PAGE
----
How’s the San Francisco apartment market looking?
Paragon has released its January 2015 San Francisco Bay Area Apartment-Building Market report, and there’s some good stuff to be had there. Let’s check it out, shall we?
First off, dollar-per-square-foot values in San Francisco as well as across the bay in Alameda County are up more than 60 percent since the bottom of the market. Keep in mind, however, that the fact that Bay Area residential investment sales consist of an ever-changing bunch of very unique properties with a huge variety in quality, location, size and era. However, overall appreciation can be considered correct.
The appreciation comes on top of the white-hot market seen in the second quarter of 2014 … that is, before fears regarding Proposition G, the transfer-tax-penalty proposal, deeply affected the third quarter. The inventory of listings then jumped and buyer demand went down. Early November saw Prop G fail at the ballot box, causing sales activity to rebound in the fourth quarter.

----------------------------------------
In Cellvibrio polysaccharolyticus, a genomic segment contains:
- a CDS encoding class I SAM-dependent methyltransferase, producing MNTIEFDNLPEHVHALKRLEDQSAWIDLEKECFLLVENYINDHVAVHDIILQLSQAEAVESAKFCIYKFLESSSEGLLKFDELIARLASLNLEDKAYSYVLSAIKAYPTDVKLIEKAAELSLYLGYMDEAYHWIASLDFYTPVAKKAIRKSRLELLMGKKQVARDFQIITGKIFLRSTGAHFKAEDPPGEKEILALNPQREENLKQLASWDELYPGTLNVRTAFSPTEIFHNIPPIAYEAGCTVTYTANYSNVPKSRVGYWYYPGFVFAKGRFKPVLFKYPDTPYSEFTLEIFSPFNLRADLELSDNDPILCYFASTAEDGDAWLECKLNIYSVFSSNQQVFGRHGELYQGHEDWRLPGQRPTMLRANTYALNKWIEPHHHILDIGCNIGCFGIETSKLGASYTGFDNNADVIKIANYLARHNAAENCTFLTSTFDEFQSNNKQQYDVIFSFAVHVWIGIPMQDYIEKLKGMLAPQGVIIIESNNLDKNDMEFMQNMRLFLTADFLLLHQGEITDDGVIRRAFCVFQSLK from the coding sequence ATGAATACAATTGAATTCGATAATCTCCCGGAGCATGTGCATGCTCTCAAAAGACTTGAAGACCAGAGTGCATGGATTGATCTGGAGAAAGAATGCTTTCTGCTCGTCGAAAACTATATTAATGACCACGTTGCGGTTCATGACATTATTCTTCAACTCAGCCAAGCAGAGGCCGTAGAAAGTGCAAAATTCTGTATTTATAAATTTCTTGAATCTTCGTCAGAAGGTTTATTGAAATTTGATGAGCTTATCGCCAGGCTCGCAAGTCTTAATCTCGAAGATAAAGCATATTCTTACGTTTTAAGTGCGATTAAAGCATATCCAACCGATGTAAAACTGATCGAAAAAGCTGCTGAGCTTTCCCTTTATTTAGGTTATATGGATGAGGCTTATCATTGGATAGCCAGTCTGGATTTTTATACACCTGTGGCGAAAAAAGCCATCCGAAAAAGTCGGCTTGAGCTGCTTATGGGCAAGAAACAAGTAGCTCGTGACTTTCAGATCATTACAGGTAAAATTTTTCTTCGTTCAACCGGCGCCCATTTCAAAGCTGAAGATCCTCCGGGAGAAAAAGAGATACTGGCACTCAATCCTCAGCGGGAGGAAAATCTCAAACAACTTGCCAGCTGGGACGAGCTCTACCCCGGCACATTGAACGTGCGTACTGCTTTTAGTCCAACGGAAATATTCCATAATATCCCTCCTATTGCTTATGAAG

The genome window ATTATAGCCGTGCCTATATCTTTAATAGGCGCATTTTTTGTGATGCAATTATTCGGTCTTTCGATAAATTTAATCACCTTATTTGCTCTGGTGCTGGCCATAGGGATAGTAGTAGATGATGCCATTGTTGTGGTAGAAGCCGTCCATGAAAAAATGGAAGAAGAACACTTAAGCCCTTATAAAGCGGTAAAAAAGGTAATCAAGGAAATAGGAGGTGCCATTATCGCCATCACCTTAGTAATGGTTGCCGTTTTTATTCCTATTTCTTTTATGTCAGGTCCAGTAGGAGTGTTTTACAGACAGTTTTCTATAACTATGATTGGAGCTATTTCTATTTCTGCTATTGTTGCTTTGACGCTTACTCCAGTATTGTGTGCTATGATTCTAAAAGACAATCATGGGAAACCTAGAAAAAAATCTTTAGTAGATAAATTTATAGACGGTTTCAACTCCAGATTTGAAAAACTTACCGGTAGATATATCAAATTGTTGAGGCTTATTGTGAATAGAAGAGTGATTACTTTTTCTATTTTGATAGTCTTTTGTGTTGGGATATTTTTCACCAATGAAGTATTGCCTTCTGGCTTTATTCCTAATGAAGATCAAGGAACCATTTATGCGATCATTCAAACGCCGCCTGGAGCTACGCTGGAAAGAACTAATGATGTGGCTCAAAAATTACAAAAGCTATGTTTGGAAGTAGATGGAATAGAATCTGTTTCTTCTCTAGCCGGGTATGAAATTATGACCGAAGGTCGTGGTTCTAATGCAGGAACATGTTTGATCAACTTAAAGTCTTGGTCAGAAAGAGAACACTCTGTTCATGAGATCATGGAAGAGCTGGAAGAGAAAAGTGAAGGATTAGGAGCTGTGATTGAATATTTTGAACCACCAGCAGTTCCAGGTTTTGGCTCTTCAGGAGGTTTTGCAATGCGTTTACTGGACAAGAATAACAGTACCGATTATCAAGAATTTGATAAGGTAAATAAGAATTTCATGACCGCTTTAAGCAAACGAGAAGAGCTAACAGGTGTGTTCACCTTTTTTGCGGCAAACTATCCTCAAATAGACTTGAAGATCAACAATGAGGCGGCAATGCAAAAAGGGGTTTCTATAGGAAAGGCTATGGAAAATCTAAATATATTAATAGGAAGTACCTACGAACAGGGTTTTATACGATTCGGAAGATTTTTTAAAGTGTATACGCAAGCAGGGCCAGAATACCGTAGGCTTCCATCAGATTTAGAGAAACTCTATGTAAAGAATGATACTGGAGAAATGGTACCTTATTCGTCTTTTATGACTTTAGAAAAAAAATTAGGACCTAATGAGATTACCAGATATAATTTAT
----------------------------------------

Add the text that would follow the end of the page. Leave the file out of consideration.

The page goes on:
And what about rents? For the last little while we’ve been noticing tentative signs of slowing rent rate appreciation – and in the fourth quarter of last year, San Francisco as well as San Jose and Oakland saw rents flattening, though everywhere in the Bay Area has seen a significant increase on a year-to-year basis. Our neighbor to the east, Oakland, was the star performer for rent appreciation in 2014, with its market given a boost by renters looking for more affordable alternatives to San Francisco.
Price premiums are still being seen in the older, northern prestige neighborhoods of San Francisco, though that’s narrowing as other areas of the city such as the greater Noe Valley district are surging in popularity with younger but still affluent renters seeking an easier Silicon Valley commute.
Tomorrow we’ll explore this further.
Dreaming of San Francisco? Cece Blase offers local advice to San Francisco buyers, sellers and owners– and feeds the dreams of those who wish they could live in Tony Bennett’s ‘City by the Bay.’ Call 415-577-0809 or email firstname.lastname@example.org. www.ceceblase.com